Beauty Confidential


If you’re like me, a lover of beauty products who has found frustration in highly touted, highly priced beauty goods that do squat, then you’ll likely find relief in Nadine Haobsh’s Beauty Confidential. Written by a former New York City beauty editor, this book cuts the concealer, as it were, to bring you the straight scoop on beauty (including recommendations for products worth their weight in gold, and those just as well procured at the drugstore). I’m reviewing this book today in conjunction with The Parent Bloggers Network.
Haobsh has a good back-story. While a young NYC beauty editor on the rise, she started blogging anonymously as Jolie in NYC; dishing about beauty industry catfights, celebrity gossip, and the freebie-laden world in which she lived. She gained a cult following, was outed by the New York Post, and promptly found herself out of work.

But not for long, because the media frenzy that ensued over her story, coupled with Haobsh’s continued cheeky, honest approach to beauty propelled her to other ventures. Through the beauty Q&A component of her blog, she quickly realized that women were fed up with being misled by the beauty industry, which led to Beauty Confidential. Written with the unpretentious candor of a best friend, Beauty Confidential is replete with great information, sandwiched between description of the mind boggling level of swag Haobsh scored during her days working for the woman, and excerpts from Jolie in NYC. She dedicates chapters to hair (styling and color), eyes, face (complexion, sensitive skin, makeup), lips, body (including bikini line), and mani/pedis. Each chapter includes her top product recommendations, some pricey, some easily obtained at the drugstore.

As a mama typically short on time, my favorite chapter is the introductory Getting Started chapter, which lists and describes Haobsh’s beauty editor must have’s, products to splurge on, and those to get for cheap (the contents of which prompted me to load up a shopping cart at, as well as the beauty how-to for the lazy girl section (how to get ready in 2, 5, 7, 10 minutes).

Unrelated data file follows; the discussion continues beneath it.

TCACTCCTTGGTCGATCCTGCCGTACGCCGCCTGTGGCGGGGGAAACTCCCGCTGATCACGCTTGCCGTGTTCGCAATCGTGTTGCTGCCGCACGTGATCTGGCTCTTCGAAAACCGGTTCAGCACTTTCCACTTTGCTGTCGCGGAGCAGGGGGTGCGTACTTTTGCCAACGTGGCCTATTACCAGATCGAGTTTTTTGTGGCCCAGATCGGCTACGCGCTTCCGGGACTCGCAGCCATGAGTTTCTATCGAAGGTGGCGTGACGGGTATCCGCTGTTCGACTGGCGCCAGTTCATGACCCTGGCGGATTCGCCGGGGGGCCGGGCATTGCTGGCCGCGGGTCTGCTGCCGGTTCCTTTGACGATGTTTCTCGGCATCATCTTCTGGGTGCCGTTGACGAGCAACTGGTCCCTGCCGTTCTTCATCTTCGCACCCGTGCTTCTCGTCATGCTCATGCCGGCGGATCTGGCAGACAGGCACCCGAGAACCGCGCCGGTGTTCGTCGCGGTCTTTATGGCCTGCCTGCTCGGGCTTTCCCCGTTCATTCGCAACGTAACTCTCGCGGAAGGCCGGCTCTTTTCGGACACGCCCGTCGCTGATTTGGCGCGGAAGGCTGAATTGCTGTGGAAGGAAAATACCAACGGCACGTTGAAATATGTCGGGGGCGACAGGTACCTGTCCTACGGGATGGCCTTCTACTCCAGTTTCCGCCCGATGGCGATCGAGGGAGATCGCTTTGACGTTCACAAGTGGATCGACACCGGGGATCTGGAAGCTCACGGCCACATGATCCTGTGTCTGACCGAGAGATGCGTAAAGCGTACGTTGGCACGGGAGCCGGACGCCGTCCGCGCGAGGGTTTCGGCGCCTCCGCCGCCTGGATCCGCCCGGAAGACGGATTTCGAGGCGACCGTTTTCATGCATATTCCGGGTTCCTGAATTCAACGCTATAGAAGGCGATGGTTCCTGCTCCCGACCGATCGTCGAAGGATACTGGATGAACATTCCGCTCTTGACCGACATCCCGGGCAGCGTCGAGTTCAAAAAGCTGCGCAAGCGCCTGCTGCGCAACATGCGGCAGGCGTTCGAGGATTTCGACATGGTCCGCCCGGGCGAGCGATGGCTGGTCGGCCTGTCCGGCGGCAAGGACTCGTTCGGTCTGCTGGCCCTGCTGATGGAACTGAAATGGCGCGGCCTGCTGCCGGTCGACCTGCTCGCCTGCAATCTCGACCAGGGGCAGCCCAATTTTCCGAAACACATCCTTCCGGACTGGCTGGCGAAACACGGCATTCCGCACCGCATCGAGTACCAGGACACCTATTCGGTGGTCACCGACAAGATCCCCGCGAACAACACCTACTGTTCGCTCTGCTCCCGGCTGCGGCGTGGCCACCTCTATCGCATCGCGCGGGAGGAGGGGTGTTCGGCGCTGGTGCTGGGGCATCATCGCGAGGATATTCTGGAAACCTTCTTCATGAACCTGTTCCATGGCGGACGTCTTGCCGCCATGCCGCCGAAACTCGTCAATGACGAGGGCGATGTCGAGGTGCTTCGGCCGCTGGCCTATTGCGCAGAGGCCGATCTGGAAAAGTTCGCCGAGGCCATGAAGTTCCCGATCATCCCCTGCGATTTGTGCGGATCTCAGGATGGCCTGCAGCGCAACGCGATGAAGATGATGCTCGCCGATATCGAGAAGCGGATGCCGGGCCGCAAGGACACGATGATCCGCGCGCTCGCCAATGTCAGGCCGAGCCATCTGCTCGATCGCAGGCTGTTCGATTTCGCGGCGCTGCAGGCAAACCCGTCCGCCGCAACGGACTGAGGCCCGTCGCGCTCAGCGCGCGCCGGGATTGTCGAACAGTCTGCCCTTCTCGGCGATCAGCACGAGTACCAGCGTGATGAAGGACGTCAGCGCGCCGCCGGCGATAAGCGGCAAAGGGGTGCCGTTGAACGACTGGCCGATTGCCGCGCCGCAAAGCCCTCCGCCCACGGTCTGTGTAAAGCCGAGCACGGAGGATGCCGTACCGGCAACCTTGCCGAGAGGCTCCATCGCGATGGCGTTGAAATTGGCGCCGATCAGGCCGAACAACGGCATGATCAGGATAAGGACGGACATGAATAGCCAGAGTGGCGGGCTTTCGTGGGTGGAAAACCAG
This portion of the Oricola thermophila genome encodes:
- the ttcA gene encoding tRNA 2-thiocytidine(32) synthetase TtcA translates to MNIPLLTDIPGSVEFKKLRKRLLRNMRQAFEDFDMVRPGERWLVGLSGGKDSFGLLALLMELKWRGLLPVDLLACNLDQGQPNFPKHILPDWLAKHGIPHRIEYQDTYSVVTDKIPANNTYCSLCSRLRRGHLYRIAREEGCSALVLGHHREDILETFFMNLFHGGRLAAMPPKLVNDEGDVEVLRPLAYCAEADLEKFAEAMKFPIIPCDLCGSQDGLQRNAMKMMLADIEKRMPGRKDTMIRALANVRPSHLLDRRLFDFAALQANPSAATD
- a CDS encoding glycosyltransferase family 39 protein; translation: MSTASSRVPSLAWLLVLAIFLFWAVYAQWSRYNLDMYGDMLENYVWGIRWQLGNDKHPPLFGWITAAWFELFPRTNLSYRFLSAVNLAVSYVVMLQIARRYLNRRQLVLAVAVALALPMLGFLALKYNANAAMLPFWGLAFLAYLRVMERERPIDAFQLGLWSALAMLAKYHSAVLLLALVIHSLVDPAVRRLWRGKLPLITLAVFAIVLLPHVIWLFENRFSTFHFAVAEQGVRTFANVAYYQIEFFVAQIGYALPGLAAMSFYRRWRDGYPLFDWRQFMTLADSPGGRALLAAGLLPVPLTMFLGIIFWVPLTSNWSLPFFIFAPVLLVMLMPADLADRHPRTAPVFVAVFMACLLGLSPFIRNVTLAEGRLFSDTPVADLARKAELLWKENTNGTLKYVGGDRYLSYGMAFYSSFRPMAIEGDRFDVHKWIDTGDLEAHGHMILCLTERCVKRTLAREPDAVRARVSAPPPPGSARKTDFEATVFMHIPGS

But I’m an editor and a graphic artist so I of course have some critiques. First, while Haobsh includes a product guide at the end of each chapter and a product index at the end of the book, this book really needs a topic index. If I’m wondering what to buy to cover up the dark circles under my eyes, I want to check the index to find out what page that topic is covered on, not comb through the content of the potentially inclusive chapters (eyes, face). Second, the book is described as including lavish illustrations, and well, it just doesn’t. The illustrations are grayscale and small; and the artwork that is meant to be directive (e.g., hair styling techniques) not just decorative needs to be bigger. Finally, I just don’t get the type styling for the headers, page numbers, and other highlighted information. The style is consistent with the grayscale illustrations (i.e., suggesting that this is the intended style), but the resolution – which looks like it just emerged from a dot matrix printer – is oddly out of line with the quality of the content. (Note: the quality of the body text, however, is fine!)

Ultimately, I think Beauty Confidential is a fabulous resource. I just wish the above details were as perfectly polished as Haobsh’s Essie Mademoiselle coated nails likely are.